There were more than a few times when I told students that I was not a television, video, or YouTube star, I was a human, talking in real time, and to actively listen and practice solid metacognitive thinking, having a dialogue/exchange is one of the ways we learn from each other. Face to face. In person.
I joked with my students (we started school on September 9) that now I am a YouTube star. One student said WHAT IF YOU DID MRS. LOVE?! What if I did indeed. My chubby face, grandma-wave-bye-bye-arms, and extremely warm workspace (yes, that’s the shed payment on my bar so I don’t forget) is not the makings of movie and screen magic. I gave them the metaphor it’s like they’re on Jupiter, I’m on Mars, and I’m their teacher in space. That analogy seemed to help frame our current situation.
But I am lucky. And I wish “luck” had nothing to do with it. My district and several neighboring ones are working remotely. Reading about the lengths teachers and parents are going to around the country, many schools opening to face to face instruction, closing right back up again, etc. I’m seeing tweets about being “allowed” to wear scrubs to school (!!!!!) and which ones don’t get wrinkly. My pitch for my novel: the future is a hybrid of schools/hospitals where the sick and dying are cared for by women in scrubs providing rotating read-alouds. Forever. The End.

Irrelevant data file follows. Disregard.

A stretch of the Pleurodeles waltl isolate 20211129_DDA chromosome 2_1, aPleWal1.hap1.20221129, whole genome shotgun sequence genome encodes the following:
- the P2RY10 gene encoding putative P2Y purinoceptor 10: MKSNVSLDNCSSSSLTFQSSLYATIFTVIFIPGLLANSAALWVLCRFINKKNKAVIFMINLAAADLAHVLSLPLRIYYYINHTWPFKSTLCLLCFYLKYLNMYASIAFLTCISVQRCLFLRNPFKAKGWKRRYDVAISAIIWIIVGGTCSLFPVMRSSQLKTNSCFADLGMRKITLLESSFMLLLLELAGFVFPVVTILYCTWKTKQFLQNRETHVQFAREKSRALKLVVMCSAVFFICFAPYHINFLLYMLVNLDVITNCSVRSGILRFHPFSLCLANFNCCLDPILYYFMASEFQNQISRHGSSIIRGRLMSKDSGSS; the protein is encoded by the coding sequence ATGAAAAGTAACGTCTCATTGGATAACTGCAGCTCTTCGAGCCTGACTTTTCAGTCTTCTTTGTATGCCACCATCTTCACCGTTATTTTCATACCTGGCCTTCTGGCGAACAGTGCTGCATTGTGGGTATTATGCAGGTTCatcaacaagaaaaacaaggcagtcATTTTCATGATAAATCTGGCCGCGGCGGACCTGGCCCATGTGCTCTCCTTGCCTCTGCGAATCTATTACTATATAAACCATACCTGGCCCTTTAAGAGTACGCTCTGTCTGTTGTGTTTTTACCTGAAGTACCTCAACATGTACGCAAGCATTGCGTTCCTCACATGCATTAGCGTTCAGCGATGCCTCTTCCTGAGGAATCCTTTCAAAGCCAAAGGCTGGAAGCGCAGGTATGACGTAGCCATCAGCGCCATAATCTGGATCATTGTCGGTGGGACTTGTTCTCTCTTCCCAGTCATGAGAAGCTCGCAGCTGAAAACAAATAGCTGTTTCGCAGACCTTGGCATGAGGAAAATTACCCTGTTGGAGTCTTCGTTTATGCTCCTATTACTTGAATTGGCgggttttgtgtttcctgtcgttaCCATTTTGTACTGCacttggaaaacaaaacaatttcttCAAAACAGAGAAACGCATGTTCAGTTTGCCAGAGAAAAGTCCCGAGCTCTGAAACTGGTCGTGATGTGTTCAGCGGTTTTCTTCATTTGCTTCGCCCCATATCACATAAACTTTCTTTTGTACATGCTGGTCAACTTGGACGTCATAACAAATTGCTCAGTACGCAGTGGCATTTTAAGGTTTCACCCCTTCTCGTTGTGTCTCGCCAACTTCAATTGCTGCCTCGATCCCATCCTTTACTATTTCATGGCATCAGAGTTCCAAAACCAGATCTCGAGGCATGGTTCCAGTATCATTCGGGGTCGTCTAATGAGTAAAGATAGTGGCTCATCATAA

Yes, teachers are asking for scrubs recommendations. And wondering about classroom management so kids keep their masks on. I can’t even get a Ford Dealership service manager to keep his mask on, what makes us think we can expect our colleagues and students to do so?
The big things: the skies are thick with smoke, hazy and orange, visibility and air quality down to nothing, somewhere in an orange man is plotting his return by lies, cheating, and stealing with complicit minions, fires are burning, COVID keeps killing, and there is not a thing I can do about it. Oh, and white supremacists continue to spew their toxic, hateful, racist, immature garbage for their trolls. And get published by Education Week.
The little things: my students did log on this week, by and large. I kept the cognitive load low. I helped a student with her science homework. I helped one student work out a flexible schedule so he could work 40 hours a week and still go to school (I know this doesn’t sound like “help” but I will do whatever I can to help this young man graduate and support his family.) We had great conversations in drawing class, and we now have a mermaid skeleton naming contest for next week.
I’m going to keep focusing on the little things. They are large in my heart.
P.S. This is hard.